Michael Hall doesn't consider himself an obsessive James Joyce fan, but when he heard about a plan to tweet Ulysses over the course of 24 hours, he couldn't pass up the chance to be a part of it. "I love the idea of sitting down to get a concise idea across," the Austin-based writer and musician told Art Attack. "The idea of this sprawling tome, which is so much about language being pared down...I think James Joyce would have loved it."
Hall is one of around 75 volunteers who will tweet the 800-page-plus novel on June 16, known to bibliophiles the world over as Bloomsday. The novel takes place over the course of a single day: June 16, 1904. Commemoration usually takes the form of readings, eating gorgonzola sandwiches or, at the most extreme, dressing in period costume. Instead, Hall, along with tweeps from around the world, will be "tweading" sections of the novel, compressing eight or nine pages into four to six 140-character blips.
The project is the brainchild of Stephen Cole, a science writer in the Washington, D.C. area. Jointly inspired by the Bloomsday readings and by the social networking tool he uses for work, Cole set out to recruit tweaders. He had eight on board just a few weeks ago. Then the New York Times published an announcement on its arts blog that Cole was looking for volunteers; now, he's had to turn 20 or 30 people away.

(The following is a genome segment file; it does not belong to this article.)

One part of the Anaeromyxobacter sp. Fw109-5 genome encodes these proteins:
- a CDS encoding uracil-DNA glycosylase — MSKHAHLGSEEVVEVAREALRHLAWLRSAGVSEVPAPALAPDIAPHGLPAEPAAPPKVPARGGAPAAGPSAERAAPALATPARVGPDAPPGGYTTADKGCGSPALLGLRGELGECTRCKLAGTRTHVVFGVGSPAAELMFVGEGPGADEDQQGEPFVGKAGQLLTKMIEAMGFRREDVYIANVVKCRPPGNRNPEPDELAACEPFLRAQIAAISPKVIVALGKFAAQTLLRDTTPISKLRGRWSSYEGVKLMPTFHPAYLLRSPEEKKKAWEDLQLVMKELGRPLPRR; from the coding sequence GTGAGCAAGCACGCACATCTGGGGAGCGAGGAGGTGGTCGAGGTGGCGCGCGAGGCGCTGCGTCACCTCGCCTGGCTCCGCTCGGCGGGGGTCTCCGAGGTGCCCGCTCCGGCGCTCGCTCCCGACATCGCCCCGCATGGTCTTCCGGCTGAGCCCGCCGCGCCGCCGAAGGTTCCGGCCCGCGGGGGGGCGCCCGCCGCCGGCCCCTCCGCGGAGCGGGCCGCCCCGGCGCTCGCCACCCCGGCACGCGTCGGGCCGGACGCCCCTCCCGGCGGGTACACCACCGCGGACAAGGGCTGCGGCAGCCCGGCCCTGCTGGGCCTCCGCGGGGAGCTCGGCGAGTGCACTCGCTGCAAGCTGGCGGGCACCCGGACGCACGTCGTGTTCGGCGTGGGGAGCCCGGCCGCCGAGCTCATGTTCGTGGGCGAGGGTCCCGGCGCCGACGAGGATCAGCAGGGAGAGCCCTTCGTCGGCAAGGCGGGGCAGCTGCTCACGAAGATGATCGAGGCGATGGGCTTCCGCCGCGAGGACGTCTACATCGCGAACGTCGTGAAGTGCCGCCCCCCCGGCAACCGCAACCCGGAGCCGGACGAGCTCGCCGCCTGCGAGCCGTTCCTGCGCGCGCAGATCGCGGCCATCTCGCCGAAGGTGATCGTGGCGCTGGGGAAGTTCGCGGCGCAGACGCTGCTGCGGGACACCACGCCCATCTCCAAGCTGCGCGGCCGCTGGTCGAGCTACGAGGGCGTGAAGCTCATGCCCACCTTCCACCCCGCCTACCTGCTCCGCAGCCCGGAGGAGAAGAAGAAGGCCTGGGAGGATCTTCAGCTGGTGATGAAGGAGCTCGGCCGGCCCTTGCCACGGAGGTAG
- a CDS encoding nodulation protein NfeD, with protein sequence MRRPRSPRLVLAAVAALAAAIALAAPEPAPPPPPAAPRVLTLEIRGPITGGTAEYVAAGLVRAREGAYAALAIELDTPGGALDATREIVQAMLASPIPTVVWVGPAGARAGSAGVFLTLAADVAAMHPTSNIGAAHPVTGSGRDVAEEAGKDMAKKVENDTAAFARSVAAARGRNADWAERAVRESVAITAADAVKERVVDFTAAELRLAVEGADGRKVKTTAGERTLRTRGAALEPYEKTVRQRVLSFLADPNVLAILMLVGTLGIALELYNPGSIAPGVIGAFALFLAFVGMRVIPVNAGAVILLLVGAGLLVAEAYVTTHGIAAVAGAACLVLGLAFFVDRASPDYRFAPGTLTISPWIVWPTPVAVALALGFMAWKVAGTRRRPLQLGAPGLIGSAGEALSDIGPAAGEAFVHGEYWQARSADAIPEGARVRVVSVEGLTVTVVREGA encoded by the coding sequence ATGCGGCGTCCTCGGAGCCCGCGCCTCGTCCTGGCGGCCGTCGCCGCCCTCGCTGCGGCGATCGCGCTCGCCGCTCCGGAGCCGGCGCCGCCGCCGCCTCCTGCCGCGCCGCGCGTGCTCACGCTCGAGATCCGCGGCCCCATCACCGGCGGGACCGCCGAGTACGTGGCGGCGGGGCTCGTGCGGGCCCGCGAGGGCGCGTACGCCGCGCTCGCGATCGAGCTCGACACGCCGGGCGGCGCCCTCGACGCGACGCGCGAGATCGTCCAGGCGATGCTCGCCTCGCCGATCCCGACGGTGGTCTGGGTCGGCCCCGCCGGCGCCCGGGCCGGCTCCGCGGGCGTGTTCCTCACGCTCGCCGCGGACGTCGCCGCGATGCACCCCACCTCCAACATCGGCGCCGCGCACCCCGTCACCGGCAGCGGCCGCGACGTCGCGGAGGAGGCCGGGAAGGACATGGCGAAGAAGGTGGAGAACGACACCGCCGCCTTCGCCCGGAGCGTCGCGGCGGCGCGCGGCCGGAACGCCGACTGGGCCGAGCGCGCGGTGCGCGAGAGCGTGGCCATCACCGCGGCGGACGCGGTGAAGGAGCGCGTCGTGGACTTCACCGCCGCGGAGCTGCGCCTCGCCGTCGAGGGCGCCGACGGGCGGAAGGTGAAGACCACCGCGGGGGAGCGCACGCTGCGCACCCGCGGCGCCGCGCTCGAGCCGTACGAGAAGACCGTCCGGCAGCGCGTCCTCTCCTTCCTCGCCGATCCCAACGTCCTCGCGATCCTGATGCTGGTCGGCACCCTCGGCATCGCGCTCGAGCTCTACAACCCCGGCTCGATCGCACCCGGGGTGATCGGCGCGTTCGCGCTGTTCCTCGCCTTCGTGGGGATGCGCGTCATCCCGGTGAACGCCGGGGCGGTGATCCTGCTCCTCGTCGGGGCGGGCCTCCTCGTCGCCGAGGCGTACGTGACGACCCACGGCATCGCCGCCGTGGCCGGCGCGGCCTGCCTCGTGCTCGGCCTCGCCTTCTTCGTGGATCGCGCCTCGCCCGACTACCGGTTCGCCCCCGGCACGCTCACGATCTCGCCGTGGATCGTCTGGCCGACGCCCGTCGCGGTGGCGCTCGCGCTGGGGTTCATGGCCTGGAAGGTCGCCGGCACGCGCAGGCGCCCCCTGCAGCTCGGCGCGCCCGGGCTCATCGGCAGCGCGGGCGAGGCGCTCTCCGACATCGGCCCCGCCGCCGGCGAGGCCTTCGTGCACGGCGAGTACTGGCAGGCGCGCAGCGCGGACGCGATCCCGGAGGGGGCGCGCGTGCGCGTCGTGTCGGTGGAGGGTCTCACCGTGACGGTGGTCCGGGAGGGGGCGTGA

Ulysses is universally known as the greatest novel that no one's read--Joyce's whimsical use of language, dialogue and obscure allusions pose a challenge for casual readers. Hall said he only got around to finishing it with the aid of a guide, but the reward was well worth it.
"It changed how I thought about reading and music, and the fact that it all took place in one day blew my mind," he says. Hall said he was inspired to write a 38-minute song about a man's last living seconds after reading the book.
Sam Coronado, a junior at the University of North Texas who will also be tweeting on Bloomsday, said he fell in love with the book during a high school English seminar. "The biggest thing is that it's very playful," he says. "There's anxiety in a lot of literature from that time, but Joyce isn't as into coming up with solutions to huge problems, like T.S. Eliot was. It's just a portrait of modern life and celebrating that, even if it's just tea with your friends."
Cole is more blunt about the book's effect. "It's ruined regular novels for me," hesays.
So how will this all go down? "It could be something horrible or something very beautiful," Cole says.
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